A museum employee stands beneath a mastodon skeleton on display at the U.S. National Museum, now the Smithsonian National Museum of Natural History, circa 1917. A new study revisits an old debate about the evidence for an early mastodon hunt in North America.
Credit Center for the Study of the First Americans / Texas A&M University
A spear point is embedded near the end of this mastodon rib bone.
Credit Center for the Study of the First Americans / Texas A&M University
This CT scan image shows a section of mastodon rib where researchers found a spear point lodged in the bone. The spear would have passed through more than 10 inches of hide, tissue and muscle.
More than 13,000 years ago, hairy elephant-like creatures with giant tusks roamed North America. These mastodons were hunted by some of the earliest people to live here, and scientists recently learned a bit more about those mysterious cultures by taking a new look at an old mastodon bone.
Mitt Romney, shown here at the Iowa State Fair in August, was back in the state on Thursday — his first visit since summer. At one point during his town hall on Thursday, he was asked why he's spent so little time in the state.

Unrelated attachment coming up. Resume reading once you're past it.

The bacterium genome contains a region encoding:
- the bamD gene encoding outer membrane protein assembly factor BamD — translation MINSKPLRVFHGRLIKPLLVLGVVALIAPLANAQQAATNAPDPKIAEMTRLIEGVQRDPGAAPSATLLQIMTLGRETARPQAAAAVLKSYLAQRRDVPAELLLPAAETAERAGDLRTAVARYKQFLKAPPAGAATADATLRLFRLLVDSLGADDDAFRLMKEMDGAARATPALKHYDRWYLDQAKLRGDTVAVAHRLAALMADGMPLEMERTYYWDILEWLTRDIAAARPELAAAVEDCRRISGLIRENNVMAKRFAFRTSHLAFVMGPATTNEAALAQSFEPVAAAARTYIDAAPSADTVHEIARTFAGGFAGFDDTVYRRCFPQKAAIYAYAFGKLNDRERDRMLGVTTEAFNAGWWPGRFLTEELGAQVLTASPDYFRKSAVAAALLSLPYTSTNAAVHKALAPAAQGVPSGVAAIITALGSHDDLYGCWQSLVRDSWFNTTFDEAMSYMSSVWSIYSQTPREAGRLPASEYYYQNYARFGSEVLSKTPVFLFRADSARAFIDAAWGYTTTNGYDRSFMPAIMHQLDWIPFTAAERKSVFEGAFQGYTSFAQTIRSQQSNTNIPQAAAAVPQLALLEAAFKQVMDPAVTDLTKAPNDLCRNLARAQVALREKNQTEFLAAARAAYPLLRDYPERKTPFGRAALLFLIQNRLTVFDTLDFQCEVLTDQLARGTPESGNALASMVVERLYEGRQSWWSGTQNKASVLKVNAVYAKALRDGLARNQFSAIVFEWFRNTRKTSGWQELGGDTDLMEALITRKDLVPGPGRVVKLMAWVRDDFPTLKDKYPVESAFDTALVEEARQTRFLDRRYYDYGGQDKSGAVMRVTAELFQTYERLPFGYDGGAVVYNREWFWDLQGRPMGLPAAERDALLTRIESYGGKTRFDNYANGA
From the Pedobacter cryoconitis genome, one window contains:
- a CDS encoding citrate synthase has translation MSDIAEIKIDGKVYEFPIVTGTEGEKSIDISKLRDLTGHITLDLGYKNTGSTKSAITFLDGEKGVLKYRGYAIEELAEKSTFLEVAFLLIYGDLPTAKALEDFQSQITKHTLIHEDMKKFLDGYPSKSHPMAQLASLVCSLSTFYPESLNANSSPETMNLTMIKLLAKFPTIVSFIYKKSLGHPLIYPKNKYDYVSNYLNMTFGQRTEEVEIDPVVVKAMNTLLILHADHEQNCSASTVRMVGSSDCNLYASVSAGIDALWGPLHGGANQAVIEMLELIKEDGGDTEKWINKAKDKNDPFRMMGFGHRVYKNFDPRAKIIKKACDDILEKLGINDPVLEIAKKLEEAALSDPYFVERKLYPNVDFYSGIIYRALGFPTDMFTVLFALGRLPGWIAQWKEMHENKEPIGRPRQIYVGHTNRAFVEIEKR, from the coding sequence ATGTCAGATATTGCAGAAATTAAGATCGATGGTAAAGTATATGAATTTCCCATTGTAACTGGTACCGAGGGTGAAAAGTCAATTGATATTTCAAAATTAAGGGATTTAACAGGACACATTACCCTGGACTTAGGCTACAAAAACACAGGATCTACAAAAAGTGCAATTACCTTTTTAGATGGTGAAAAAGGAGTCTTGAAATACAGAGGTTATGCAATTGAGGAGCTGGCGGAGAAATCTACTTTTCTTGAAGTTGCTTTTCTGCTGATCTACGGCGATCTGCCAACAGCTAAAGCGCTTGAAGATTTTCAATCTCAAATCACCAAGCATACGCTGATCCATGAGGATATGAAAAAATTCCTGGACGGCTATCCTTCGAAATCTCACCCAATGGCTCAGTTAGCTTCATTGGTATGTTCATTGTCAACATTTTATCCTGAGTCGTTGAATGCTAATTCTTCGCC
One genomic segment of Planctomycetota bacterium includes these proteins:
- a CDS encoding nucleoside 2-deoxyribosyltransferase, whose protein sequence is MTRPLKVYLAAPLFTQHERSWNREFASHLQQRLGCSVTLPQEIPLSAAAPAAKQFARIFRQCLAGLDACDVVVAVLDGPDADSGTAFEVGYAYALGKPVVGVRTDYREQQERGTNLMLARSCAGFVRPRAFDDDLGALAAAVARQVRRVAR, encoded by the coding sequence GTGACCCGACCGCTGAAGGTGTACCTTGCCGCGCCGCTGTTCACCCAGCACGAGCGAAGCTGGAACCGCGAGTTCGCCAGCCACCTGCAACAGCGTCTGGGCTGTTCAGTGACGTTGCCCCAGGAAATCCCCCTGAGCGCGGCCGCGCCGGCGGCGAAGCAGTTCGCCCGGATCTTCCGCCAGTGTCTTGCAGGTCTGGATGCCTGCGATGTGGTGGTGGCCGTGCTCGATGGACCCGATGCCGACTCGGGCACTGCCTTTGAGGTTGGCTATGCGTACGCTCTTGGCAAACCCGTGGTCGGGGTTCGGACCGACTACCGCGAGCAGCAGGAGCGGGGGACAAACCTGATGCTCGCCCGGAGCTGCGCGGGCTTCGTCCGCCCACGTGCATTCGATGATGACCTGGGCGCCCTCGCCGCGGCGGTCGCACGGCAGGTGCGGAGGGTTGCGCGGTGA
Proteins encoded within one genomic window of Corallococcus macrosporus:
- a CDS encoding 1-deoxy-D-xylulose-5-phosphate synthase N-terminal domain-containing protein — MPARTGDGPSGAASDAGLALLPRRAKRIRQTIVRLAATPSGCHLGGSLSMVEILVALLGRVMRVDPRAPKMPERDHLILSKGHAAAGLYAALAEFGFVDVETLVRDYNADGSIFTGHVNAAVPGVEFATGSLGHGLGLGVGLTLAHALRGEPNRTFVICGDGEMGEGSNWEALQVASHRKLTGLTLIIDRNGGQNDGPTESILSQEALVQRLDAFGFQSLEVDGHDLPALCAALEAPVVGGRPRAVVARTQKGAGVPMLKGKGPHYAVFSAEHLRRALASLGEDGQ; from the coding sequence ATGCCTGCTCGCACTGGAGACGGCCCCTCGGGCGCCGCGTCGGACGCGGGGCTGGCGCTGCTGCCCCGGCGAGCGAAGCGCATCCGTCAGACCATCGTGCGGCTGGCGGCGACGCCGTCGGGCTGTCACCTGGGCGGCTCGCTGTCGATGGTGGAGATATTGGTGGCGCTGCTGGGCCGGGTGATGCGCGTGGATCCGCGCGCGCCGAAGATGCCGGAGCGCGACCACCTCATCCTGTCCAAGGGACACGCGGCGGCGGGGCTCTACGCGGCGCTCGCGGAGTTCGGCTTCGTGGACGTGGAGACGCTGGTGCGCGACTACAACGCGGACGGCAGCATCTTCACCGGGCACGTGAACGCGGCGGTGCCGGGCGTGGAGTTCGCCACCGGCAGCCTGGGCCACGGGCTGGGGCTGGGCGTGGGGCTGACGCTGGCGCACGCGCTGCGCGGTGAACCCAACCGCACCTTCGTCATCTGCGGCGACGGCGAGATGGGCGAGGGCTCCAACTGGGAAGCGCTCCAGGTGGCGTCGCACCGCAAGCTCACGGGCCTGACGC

Mitt Romney's current run for the White House has not included a big presence in the first state that will actually vote: Iowa, which holds its caucuses on Jan. 3.
He failed to meet expectations at the Iowa caucuses in 2008. So for 2012, his campaign has focused instead on New Hampshire as the key to a series of primary victories that, they believe, will result in the former Massachusetts governor winning the GOP nomination.
Moammar Gadhafi was killed in the crossfire of a battle between his supporters and fighters loyal to the opposition that topped the dictator's regime, Libya's interim prime minister told NPR this afternoon.
"Nobody can tell if the [fatal] shot was from the rebel fighters or from his own security guard," Interim Prime Minister Mahmoud Jibril told All Things Considered host Robert Siegel.
Part of Herman Cain's appeal to GOP presidential primary voters was that he seemed to have more street cred with social conservatives than the putative front runner, former Massachusetts Gov. Mitt Romney. Doubts about Romney have helped fuel Cain's recent rise in the polls, putting him in a virtual dead-heat with Romney.